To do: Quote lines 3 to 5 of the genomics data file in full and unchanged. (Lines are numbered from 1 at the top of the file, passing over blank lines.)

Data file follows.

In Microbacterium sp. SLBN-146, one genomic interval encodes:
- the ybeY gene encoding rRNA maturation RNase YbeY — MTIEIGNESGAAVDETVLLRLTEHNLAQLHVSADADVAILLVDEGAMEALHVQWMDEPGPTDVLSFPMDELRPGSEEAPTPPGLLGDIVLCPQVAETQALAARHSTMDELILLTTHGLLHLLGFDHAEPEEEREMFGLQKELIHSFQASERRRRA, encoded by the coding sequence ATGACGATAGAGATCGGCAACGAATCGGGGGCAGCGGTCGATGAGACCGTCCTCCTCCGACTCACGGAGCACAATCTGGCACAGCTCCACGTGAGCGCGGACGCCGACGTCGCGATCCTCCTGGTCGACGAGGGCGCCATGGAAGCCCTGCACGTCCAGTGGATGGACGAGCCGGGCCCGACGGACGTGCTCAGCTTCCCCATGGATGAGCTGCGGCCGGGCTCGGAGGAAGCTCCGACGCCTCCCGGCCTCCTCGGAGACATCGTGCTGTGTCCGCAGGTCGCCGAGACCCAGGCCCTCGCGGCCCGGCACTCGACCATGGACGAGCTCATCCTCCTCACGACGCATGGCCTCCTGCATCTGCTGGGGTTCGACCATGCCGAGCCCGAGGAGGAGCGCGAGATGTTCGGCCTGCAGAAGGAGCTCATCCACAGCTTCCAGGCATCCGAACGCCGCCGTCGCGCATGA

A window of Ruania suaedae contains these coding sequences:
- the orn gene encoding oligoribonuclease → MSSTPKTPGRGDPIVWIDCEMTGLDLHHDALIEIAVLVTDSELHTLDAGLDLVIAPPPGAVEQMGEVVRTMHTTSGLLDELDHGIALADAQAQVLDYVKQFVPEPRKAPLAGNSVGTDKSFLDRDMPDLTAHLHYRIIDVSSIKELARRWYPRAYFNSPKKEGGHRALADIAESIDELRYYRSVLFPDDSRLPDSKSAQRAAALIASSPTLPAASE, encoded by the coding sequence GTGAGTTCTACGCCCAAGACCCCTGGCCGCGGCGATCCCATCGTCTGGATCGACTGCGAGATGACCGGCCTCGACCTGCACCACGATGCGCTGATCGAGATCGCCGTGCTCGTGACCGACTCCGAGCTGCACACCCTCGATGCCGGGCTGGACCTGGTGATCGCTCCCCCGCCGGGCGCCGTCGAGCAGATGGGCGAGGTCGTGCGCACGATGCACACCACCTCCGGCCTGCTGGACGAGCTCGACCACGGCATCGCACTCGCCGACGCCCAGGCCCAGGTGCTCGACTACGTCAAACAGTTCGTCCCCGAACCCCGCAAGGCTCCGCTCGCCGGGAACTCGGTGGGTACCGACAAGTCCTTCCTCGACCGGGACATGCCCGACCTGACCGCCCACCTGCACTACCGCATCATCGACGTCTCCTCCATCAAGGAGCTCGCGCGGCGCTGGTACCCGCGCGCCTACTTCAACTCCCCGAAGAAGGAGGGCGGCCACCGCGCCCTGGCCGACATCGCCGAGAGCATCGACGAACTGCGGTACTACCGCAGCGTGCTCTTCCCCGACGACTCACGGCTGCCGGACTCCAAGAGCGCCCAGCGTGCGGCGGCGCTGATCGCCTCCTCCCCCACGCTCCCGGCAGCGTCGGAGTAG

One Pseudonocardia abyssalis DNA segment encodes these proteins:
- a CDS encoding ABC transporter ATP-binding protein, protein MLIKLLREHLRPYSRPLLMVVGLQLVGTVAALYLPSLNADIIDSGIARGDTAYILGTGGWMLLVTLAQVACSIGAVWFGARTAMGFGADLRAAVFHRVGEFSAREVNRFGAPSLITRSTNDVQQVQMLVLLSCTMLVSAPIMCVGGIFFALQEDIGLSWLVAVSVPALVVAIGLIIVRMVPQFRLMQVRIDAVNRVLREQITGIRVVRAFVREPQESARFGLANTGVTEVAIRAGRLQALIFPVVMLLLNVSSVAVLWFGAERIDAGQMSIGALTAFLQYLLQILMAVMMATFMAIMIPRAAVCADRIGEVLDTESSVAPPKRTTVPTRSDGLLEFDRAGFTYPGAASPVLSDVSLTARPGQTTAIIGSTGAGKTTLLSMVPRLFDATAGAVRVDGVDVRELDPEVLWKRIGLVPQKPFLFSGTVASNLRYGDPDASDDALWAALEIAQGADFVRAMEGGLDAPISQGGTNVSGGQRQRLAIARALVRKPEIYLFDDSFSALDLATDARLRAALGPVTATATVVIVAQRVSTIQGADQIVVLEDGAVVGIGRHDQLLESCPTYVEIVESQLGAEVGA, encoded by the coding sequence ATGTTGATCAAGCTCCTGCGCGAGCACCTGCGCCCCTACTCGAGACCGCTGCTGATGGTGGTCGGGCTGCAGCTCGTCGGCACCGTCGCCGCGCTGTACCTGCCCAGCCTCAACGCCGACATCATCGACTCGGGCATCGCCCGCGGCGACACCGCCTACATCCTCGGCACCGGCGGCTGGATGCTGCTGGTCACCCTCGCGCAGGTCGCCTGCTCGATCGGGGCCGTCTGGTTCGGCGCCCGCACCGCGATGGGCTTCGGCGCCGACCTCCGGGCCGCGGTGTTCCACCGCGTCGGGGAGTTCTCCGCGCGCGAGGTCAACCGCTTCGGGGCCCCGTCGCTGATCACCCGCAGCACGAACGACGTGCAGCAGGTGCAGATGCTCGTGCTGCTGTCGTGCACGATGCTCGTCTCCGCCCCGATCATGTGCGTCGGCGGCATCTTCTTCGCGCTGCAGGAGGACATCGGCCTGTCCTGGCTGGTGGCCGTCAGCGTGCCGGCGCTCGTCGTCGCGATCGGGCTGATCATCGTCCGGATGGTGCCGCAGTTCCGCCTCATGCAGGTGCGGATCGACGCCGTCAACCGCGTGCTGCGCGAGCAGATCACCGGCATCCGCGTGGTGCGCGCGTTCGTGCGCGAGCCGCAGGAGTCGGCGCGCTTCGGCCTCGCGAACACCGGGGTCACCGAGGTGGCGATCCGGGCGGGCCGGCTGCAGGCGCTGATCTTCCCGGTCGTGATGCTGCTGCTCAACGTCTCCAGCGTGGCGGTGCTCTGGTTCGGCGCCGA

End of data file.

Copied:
A window of Ruania suaedae contains these coding sequences:
- the orn gene encoding oligoribonuclease → MSSTPKTPGRGDPIVWIDCEMTGLDLHHDALIEIAVLVTDSELHTLDAGLDLVIAPPPGAVEQMGEVVRTMHTTSGLLDELDHGIALADAQAQVLDYVKQFVPEPRKAPLAGNSVGTDKSFLDRDMPDLTAHLHYRIIDVSSIKELARRWYPRAYFNSPKKEGGHRALADIAESIDELRYYRSVLFPDDSRLPDSKSAQRAAALIASSPTLPAASE, encoded by the coding sequence GTGAGTTCTACGCCCAAGACCCCTGGCCGCGGCGATCCCATCGTCTGGATCGACTGCGAGATGACCGGCCTCGACCTGCACCACGATGCGCTGATCGAGATCGCCGTGCTCGTGACCGACTCCGAGCTGCACACCCTCGATGCCGGGCTGGACCTGGTGATCGCTCCCCCGCCGGGCGCCGTCGAGCAGATGGGCGAGGTCGTGCGCACGATGCACACCACCTCCGGCCTGCTGGACGAGCTCGACCACGGCATCGCACTCGCCGACGCCCAGGCCCAGGTGCTCGACTACGTCAAACAGTTCGTCCCCGAACCCCGCAAGGCTCCGCTCGCCGGGAACTCGGTGGGTACCGACAAGTCCTTCCTCGACCGGGACATGCCCGACCTGACCGCCCACCTGCACTACCGCATCATCGACGTCTCCTCCATCAAGGAGCTCGCGCGGCGCTGGTACCCGCGCGCCTACTTCAACTCCCCGAAGAAGGAGGGCGGCCACCGCGCCCTGGCCGACATCGCCGAGAGCATCGACGAACTGCGGTACTACCGCAGCGTGCTCTTCCCCGACGACTCACGGCTGCCGGACTCCAAGAGCGCCCAGCGTGCGGCGGCGCTGATCGCCTCCTCCCCCACGCTCCCGGCAGCGTCGGAGTAG

One Pseudonocardia abyssalis DNA segment encodes these proteins: